“Now, thanks to the recent marches, strikes and protests by hundreds of thousands of schoolchildren, we have begun to understand the intergenerational injustice of climate change,” she said, stressing the importance of intergenerational partnerships where young people are seen as “means of implementation” and “creators of opportunities” and not just beneficiaries.
She is having a frank conversation with Deon Shekuza, who co-founded the Namibian Youth on Renewable Energy, a NGO committed to mainstreaming young people in the energy sector and increase youth inclusion in decision-making.
Namibia, often referred to as the driest country south of the Sahara desert, is home to a large majority of people who depend on agriculture, fishing, forestry and conservation. Shekuza added that access to electricity is still largely available to only urban dwellers, but more than half of the country’s population lives in rural and informal settlements, many of them young people.
Young Africans like him are committed to breaking down climate science into a national conversation and connecting it to domestic social and economic values to build relevance.
“I think that is one of the challenges for the African youth in mobilizing themselves is that you are so disconnected and often when organizations are formed they have a hierarchical structure. I don’t think that climate change should be approached like that,” he said adding that policymakers need to make a commitment to ensure that youth voice, agency, and leadership are at the centre of policy discussions and decision-making.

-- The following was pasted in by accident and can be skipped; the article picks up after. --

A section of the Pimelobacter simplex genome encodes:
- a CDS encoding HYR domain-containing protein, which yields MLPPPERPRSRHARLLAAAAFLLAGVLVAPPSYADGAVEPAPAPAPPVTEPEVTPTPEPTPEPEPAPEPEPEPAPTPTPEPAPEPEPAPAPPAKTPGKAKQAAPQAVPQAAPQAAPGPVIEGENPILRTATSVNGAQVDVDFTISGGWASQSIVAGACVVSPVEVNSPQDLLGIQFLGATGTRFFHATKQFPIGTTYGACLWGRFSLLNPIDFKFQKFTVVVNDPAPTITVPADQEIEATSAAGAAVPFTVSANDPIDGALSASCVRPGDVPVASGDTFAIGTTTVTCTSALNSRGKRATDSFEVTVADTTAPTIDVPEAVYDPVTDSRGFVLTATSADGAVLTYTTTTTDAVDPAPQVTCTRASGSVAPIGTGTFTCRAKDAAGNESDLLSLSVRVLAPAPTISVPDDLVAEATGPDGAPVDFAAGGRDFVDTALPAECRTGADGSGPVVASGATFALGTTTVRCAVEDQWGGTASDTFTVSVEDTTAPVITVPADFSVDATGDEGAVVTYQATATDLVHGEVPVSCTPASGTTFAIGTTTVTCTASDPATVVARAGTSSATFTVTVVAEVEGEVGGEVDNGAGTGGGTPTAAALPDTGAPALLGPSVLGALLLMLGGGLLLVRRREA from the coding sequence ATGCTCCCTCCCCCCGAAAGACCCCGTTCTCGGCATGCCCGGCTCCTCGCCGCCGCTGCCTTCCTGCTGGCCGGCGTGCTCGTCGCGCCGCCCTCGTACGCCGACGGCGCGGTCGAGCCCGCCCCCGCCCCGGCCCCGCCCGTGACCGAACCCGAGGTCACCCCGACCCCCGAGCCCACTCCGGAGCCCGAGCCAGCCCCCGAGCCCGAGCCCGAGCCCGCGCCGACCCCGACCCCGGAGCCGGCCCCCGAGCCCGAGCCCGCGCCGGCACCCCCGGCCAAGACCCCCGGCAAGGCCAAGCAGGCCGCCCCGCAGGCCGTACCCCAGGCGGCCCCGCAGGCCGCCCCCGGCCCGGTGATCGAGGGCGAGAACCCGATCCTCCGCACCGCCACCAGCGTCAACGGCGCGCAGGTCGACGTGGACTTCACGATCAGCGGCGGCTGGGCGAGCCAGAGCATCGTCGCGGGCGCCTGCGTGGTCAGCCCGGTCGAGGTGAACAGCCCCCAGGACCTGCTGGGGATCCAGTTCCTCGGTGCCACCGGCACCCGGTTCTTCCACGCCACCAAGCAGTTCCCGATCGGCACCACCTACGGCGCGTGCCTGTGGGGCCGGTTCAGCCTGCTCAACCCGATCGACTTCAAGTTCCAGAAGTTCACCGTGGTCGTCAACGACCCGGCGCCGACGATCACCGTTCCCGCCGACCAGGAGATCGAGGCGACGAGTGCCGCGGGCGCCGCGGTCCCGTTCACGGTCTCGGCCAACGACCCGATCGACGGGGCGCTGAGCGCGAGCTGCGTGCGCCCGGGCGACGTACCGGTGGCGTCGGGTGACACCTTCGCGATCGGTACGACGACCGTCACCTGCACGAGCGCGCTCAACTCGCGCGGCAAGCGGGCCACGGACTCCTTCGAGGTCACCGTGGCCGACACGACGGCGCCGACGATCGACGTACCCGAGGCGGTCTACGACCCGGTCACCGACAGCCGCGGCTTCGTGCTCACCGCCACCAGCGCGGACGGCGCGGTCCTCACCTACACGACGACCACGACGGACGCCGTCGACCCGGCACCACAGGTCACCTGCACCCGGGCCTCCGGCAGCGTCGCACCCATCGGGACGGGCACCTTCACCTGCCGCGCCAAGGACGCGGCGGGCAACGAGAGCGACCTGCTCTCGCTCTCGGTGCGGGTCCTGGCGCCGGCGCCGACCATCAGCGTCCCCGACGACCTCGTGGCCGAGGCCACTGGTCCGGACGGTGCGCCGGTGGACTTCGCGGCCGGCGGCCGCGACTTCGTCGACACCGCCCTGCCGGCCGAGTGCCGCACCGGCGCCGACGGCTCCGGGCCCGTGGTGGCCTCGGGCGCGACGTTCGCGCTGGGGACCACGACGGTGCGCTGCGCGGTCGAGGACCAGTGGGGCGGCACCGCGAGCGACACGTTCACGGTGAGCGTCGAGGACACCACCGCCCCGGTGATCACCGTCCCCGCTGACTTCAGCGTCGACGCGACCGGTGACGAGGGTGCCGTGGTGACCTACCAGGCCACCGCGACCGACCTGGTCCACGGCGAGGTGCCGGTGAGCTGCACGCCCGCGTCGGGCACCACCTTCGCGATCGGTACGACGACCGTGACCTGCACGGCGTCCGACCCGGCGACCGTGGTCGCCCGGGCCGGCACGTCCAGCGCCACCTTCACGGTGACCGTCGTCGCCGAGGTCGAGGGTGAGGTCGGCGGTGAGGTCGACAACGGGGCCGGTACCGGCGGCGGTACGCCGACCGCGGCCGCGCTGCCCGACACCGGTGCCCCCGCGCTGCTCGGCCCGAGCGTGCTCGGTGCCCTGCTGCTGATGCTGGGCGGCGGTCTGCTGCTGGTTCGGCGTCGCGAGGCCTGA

Taking action on climate change “is a noble cause.” he said. “You should have an open system for anybody who has the same motive as you to join.”
“The whole idea of the school climate strikes is also an issue of common but differentiated responsibility and respect of capabilities,” said Mary Robinson as she explains how we cannot expect a young person in a developing country “to go out of school to strike when the school system protects them from early child marriages, female genital mutilation, and so forth.
“There are more benefits for the young to stay in school.”
Tens of thousands of young people, mostly in the West, have taken to the streets in recent months with a clear and urgent message to world leaders – act now to save our planet and our future from the climate emergency. In response to their collective demands, the UN Secretary-General has urged world leaders to listen to the concerns of youth and present plans for the Climate Action Summit in September for concrete and ambitious solutions.
“My generation has failed to respond properly to the dramatic challenge of climate change. This is deeply felt by young people. No wonder they are angry,” added Guterres in a recent op-ed in The Guardian.
“Youth are the majority. Youth have to have their voice, their perspective and their urgency included,” said Robinson stressing the need to intensify the inter-generational dialogue on climate action.
“I think we should try to really ensure that the Climate Summit next September of the Secretary-General has a strong intergenerational link for urgency, for ambition, for ideas for innovation. That’s what young people are going to bring.”
The UN Secretary-General’s Climate Action Summit will include a Youth Climate Summit which will serve as a platform for young people who are driving climate action. It will be held on 21 September and bring together some 500 young activist, entrepreneurs, innovators and change-makers from across the globe.